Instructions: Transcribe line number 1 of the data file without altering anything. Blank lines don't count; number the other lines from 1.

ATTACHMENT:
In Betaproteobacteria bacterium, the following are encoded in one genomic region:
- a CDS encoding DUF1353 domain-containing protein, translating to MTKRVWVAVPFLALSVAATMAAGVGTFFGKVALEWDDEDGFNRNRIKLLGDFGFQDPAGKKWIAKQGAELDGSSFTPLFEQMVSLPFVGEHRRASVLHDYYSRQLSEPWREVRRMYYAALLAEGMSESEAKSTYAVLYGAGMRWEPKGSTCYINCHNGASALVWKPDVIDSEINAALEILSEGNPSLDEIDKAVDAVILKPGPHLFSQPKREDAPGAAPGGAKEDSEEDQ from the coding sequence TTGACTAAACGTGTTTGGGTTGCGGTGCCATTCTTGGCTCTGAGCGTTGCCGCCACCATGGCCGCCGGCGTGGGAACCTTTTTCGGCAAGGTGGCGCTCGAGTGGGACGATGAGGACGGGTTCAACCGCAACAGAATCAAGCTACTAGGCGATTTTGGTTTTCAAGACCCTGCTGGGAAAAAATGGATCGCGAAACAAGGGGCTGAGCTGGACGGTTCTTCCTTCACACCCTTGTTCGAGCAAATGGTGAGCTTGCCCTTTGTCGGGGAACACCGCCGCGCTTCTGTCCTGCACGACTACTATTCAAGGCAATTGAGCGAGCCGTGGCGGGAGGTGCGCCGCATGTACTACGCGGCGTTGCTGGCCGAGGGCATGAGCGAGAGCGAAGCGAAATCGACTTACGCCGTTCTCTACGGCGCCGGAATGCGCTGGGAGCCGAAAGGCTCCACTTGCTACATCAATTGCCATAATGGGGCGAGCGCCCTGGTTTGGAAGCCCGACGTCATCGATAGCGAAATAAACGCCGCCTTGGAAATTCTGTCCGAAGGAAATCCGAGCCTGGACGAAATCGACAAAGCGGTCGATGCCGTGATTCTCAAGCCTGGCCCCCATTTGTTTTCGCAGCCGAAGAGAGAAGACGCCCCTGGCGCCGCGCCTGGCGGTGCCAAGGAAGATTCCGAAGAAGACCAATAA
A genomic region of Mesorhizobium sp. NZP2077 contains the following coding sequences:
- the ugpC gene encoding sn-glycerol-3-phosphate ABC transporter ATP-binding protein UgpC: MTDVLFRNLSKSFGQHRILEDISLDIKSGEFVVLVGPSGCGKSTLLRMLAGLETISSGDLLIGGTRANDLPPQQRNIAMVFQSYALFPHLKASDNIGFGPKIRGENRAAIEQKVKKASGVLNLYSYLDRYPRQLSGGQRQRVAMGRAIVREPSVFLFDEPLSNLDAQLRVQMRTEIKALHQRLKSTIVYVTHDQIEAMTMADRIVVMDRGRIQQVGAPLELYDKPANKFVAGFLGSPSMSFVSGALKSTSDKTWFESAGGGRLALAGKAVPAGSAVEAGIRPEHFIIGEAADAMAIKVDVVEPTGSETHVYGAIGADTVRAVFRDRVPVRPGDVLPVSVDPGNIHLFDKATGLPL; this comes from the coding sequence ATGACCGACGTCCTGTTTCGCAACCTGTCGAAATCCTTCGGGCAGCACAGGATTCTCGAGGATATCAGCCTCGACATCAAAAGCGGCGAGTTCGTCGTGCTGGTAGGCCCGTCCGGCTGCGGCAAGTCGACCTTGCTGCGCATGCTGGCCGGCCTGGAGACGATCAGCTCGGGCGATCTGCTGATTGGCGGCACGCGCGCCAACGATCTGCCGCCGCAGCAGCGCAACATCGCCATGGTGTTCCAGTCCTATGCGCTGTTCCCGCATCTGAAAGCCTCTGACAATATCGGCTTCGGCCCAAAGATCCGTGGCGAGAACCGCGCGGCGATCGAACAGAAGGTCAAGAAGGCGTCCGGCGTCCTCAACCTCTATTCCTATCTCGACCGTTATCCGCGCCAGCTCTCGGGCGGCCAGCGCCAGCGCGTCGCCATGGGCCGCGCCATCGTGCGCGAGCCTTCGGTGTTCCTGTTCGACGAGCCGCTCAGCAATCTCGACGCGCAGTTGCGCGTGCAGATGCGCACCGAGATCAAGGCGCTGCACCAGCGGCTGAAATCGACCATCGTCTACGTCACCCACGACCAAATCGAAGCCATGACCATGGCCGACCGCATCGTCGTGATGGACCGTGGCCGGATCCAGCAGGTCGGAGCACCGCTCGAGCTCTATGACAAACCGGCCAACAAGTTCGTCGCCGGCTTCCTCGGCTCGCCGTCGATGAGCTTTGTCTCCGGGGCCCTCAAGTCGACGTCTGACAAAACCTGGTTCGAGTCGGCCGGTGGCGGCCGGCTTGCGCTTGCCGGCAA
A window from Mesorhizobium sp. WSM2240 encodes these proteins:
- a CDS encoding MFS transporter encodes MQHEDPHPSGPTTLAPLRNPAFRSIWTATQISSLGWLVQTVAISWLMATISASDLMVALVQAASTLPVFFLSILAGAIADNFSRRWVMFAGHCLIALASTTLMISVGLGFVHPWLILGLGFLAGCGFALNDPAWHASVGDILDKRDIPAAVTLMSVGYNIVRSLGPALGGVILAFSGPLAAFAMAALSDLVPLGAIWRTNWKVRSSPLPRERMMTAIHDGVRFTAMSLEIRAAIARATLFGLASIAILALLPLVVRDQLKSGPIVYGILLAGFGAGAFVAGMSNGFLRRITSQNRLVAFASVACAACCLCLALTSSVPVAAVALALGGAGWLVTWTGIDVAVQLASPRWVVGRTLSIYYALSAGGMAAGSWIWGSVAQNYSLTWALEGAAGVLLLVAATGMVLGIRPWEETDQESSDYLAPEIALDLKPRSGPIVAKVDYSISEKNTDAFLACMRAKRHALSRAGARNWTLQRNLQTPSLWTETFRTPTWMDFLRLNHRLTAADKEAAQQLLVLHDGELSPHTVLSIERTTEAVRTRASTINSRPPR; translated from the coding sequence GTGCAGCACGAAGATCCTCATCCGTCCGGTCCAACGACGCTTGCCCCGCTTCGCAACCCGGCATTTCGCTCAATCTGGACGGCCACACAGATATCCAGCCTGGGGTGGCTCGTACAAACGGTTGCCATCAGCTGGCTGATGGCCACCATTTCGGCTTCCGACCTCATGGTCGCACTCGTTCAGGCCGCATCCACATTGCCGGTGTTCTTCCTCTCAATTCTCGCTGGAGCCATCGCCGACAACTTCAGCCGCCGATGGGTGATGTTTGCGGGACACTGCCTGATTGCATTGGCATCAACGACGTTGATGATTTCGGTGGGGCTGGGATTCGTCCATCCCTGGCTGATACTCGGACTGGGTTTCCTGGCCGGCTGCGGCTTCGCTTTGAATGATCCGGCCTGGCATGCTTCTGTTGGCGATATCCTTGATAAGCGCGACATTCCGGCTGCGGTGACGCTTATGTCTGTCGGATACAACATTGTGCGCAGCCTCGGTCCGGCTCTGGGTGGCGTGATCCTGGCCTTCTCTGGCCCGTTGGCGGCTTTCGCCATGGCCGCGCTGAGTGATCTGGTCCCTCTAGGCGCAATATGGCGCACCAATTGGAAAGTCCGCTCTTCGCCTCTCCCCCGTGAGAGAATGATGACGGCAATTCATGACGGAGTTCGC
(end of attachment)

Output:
In Betaproteobacteria bacterium, the following are encoded in one genomic region: